It all began with a movie:

After seeing An Inconvenient Truth in 2006 and realizing that the effects of climate change were already here, Dr. Leslie Field, a M.I.T. and UC Berkeley Chemical and Electrical engineer and inventor with 54 patents, decided to dedicate her life to ensuring her two children would have a habitable planet. Drawing on her experience in chemical engineering, materials science, and microelectronics, she wondered how to approach climate change as a materials issue.

While leading her engineering consulting company, she began voraciously reading, speaking with experts, and attending seminars to determine what the single most important levers on climate change were. One that kept reappearing, but that nobody seemed to be addressing, was the loss of reflective multi-year ice in the Arctic. The Arctic ice albedo feedback effect is a feedback system in which reflective ice melts due to higher temperatures, dark and absorbent open ocean is exposed and begins to warm, and then more ice melts from both the top and bottom because of both higher temperatures and warmer ocean water. 

While bright, multi-year ice can reflect up to 70-95% of solar radiation, open ocean only reflects 5% of solar radiation and absorbs the rest. This massive and recent change in reflectivity has resulted in the loss of 75% of ice volume in the Arctic, which has contributed to approximately 1/4 to 1/2 of global temperature rise (Wadhams). To Leslie, this drastic change in reflectivity was the key lever to mitigating climate change, and one that could be solved with reflective materials.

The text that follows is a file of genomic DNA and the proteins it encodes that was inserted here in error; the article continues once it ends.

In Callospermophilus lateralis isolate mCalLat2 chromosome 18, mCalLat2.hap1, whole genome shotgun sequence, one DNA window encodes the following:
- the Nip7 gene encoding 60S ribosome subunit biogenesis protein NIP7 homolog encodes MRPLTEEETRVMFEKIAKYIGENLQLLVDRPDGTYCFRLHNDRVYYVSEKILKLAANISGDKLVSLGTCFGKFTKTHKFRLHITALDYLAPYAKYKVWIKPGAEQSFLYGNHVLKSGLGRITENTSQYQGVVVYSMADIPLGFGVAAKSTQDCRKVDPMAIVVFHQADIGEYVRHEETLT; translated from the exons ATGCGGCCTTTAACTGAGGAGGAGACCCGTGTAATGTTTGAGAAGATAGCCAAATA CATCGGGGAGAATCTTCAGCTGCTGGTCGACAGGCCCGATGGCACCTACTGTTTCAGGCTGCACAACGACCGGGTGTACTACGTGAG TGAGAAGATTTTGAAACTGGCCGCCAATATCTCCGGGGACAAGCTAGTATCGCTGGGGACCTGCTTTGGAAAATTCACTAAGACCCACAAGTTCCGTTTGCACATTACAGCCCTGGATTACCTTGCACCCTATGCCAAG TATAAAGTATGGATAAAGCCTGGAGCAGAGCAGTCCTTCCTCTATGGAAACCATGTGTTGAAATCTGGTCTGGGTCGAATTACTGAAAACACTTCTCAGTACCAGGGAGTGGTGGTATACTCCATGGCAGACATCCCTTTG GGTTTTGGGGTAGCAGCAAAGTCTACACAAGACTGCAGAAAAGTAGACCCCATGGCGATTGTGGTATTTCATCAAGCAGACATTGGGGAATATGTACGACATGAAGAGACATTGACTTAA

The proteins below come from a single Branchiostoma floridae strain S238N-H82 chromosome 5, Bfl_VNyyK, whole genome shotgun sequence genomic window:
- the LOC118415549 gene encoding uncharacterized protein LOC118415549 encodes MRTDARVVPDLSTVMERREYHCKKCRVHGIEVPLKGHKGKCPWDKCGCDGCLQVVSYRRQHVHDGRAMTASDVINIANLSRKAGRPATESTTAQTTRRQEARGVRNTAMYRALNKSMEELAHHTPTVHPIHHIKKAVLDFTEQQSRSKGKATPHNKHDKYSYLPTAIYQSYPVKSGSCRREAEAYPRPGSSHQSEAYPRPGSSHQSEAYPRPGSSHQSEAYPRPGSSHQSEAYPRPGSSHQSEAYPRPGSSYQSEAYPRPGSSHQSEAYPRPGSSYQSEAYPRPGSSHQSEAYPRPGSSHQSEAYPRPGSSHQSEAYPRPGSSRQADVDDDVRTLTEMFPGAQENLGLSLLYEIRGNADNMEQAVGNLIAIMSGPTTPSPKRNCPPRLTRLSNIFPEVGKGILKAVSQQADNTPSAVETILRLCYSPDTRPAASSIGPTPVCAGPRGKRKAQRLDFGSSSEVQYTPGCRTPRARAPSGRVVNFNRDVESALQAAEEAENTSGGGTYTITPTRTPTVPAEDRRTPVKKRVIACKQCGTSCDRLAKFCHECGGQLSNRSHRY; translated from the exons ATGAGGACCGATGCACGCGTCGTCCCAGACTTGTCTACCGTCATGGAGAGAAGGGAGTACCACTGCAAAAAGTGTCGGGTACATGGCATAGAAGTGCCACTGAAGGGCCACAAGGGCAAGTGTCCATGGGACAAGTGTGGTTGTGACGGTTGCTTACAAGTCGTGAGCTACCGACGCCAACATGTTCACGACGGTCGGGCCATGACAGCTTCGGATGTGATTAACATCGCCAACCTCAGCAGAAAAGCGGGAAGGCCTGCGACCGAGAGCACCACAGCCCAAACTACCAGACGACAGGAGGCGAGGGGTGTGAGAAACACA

Starting in 2007, she performed extensive testing in small tanks on decks and local areas to test different materials that might best reflect the sun. Fast forward to today and, after 10 years of testing, refining, and testing again, Ice911 has the material, the team, and the experience needed to significantly reduce the impacts of climate change and make a difference in the global climate before it’s too late.

Founding Principles

1. Do no harm. Our material is safe for humans and animals and already exists in the environment, and we would never use a material that proves harmful even if it saves ice.

2. Don't give up. Our goal is to see the Arctic restored to its important role in keeping the planet cool. We have been working on this diligently for a decade, and will continue to do so until the goal is met.

3. Do the most with the least. A small amount of our material goes a long way when applied to a strategic location of the Arctic. Much like small, yearly contributions to an investment account, the results compound over time.

4. Work with full transparency and permission. We believe the public and relevant agencies must know about our climate restoration work.

5. Ask “if not now, when? If not us, who?” We don’t assume others will take care of climate change. Not acting to stop Arctic ice loss will affect everybody on the planet, and we have a feasible, scalable solution that’s ready to test and eventually deploy.